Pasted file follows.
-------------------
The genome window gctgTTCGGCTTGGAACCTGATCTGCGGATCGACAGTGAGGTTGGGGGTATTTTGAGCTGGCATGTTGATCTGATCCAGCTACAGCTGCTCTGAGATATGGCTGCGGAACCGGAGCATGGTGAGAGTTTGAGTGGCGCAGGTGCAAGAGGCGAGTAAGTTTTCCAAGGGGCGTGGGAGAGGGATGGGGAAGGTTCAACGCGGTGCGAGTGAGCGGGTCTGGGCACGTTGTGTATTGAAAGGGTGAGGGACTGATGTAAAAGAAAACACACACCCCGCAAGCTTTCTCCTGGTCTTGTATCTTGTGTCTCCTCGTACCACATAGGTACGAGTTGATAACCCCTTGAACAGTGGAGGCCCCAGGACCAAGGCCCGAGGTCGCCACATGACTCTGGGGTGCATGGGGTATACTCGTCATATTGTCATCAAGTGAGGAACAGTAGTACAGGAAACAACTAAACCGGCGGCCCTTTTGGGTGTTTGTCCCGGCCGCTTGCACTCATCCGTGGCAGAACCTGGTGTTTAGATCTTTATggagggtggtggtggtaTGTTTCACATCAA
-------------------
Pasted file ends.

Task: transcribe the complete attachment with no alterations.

The genome window gctgTTCGGCTTGGAACCTGATCTGCGGATCGACAGTGAGGTTGGGGGTATTTTGAGCTGGCATGTTGATCTGATCCAGCTACAGCTGCTCTGAGATATGGCTGCGGAACCGGAGCATGGTGAGAGTTTGAGTGGCGCAGGTGCAAGAGGCGAGTAAGTTTTCCAAGGGGCGTGGGAGAGGGATGGGGAAGGTTCAACGCGGTGCGAGTGAGCGGGTCTGGGCACGTTGTGTATTGAAAGGGTGAGGGACTGATGTAAAAGAAAACACACACCCCGCAAGCTTTCTCCTGGTCTTGTATCTTGTGTCTCCTCGTACCACATAGGTACGAGTTGATAACCCCTTGAACAGTGGAGGCCCCAGGACCAAGGCCCGAGGTCGCCACATGACTCTGGGGTGCATGGGGTATACTCGTCATATTGTCATCAAGTGAGGAACAGTAGTACAGGAAACAACTAAACCGGCGGCCCTTTTGGGTGTTTGTCCCGGCCGCTTGCACTCATCCGTGGCAGAACCTGGTGTTTAGATCTTTATggagggtggtggtggtaTGTTTCACATCAA